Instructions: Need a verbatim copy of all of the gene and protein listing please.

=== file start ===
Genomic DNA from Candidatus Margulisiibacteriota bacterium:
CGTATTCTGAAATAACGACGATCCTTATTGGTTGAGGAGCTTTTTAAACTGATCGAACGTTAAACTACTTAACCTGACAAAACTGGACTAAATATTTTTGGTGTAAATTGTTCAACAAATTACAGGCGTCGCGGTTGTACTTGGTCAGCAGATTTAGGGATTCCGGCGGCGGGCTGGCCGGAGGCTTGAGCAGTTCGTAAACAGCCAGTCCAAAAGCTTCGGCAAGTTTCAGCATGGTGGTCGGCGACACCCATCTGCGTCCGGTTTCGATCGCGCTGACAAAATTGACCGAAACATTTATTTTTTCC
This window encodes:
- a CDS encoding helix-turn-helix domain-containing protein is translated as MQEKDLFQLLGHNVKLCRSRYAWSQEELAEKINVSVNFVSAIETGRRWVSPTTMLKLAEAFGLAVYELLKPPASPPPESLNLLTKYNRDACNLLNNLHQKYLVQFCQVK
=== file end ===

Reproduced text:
Genomic DNA from Candidatus Margulisiibacteriota bacterium:
CGTATTCTGAAATAACGACGATCCTTATTGGTTGAGGAGCTTTTTAAACTGATCGAACGTTAAACTACTTAACCTGACAAAACTGGACTAAATATTTTTGGTGTAAATTGTTCAACAAATTACAGGCGTCGCGGTTGTACTTGGTCAGCAGATTTAGGGATTCCGGCGGCGGGCTGGCCGGAGGCTTGAGCAGTTCGTAAACAGCCAGTCCAAAAGCTTCGGCAAGTTTCAGCATGGTGGTCGGCGACACCCATCTGCGTCCGGTTTCGATCGCGCTGACAAAATTGACCGAAACATTTATTTTTTCC
This window encodes:
- a CDS encoding helix-turn-helix domain-containing protein is translated as MQEKDLFQLLGHNVKLCRSRYAWSQEELAEKINVSVNFVSAIETGRRWVSPTTMLKLAEAFGLAVYELLKPPASPPPESLNLLTKYNRDACNLLNNLHQKYLVQFCQVK